As part of his efforts to expand Pennsylvania, Logan signs the Walking Treaty of 1737, commonly referred to as the Walker Purchase, with the Lenape, forcing the tribe to vacate lands in the Upper Delaware and Lehigh valleys under the auspices of the tribe having sold the lands to William Penn in 1686, a treaty whose ratifying document is considered by some sources to have been a fabrication. Under the terms of the treaty, the Lenape agree to cede as much territory as a man could walk in one and one-half days to the Pennsylvania colony. However, Logan uses the treaty’s vague wording, the Lenape’s unclear diplomatic status, and a heavily-influenced “walk” to claim a much larger territory than is originally expected by the Lenape. In addition, he negotiates with the powerful Iroquois Confederacy to allow for the treaty to take place. As a result, the Iroquois (nominally the diplomatic overlords and protectors of the Lenape people) rebuff Lenape attempts to have the Iroquois intervene on their behalf. The net result of the Walker Treaty increases the colony’s borders by over 1,200,000 acres, but leads to the diplomatic isolation of the Lenape people and a breakdown in relations between the Pennsylvania colony and the tribe.

Meanwhile, Logan engages in various mercantile pursuits, especially fur trading, with such success that he becomes one of the wealthiest men in the colonies. He writes numerous scholarly papers published by the American Philosophical Society and European journals. He is also a natural scientist whose primary contribution to the emerging field of botany is a treatise that describes experiments on the impregnation of plant seeds, especially corn. He tutors John Bartram, the American botanist, in Latin and introduces him to Carl Linnaeus.

Logan’s mother comes to live with him in Philadelphia in 1717. She dies on January 17, 1722, at Stenton, Logan’s country home. His daughter, Sarah, marries merchant and statesman Isaac Norris. Logan dies at the age of 77 on October 31, 1751 at Stenton, near Germantown, at the age of 77, and is buried at the site of Arch Street Friends Meeting House (built in 1804).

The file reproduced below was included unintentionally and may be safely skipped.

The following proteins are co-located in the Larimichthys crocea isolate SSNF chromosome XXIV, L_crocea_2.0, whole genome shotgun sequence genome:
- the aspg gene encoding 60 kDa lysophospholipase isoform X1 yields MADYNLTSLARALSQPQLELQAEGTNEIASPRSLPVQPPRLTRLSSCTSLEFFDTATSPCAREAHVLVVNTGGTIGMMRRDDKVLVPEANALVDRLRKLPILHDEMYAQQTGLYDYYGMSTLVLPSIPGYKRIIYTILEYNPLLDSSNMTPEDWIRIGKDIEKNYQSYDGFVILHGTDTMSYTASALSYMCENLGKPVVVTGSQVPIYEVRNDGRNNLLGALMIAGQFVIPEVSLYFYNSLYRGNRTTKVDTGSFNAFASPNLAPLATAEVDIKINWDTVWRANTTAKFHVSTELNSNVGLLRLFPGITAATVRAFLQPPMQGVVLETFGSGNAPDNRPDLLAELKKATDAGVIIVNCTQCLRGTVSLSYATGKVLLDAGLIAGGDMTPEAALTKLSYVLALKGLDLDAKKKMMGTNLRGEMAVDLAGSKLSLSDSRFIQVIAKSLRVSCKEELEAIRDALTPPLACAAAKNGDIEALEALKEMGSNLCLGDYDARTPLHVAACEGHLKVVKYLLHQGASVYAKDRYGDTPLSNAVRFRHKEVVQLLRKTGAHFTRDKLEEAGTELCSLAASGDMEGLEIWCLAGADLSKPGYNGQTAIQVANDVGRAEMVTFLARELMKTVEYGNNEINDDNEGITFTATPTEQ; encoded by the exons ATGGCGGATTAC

In Philadelphia, the Logan neighborhood and the landmark Logan Circle are named for him. His 1730 estate “Stenton” (now a National Historic Landmark, operated as a museum) is located in Logan area.


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Commissioning of the USS The Sullivans

The United States Navy commissions the Fletcher-class destroyer USS The Sullivans (DD-537), on September 30, 1943. The ship commemorates the tragedy of the five Sullivan brothers (George, Francis, Joseph, Madison, and Albert), descendants of an Irish immigrant, who are killed November 13, 1942 after their ship, USS Juneau (CL-52), is hit by a Japanese torpedo at the Naval Battle of Guadalcanal. Only ten of the almost 700 crew survive. This is the greatest military loss by any one American family during World War II. The ship is also the first ship commissioned in the Navy that honors more than one person.

The Sullivans is originally laid down as Putnam on October 10, 1942 at San Francisco by the Bethlehem Shipbuilding Corporation. She is initially renamed Sullivan until President Franklin D. Roosevelt changes the name to The Sullivans to clarify that the name honors all five Sullivan brothers. The name is made official on February 6, 1943 and launches on April 4, 1943. The ship is sponsored by Mrs. Thomas F. Sullivan, the mother of the five Sullivan brothers. The Sullivans is commissioned on September 30, 1943 with Commander Kenneth M. Gentry in command.

Following a shakedown cruise, The Sullivans gets underway with USS Dortch (DD-670) and USS Gatling (DD-671) on December 23, 1943, arriving at Pearl Harbor five days later. After service in both World War II and the Korean War, USS The Sullivans is assigned to the United States 6th Fleet and is a training ship until she is decommissioned in 1965.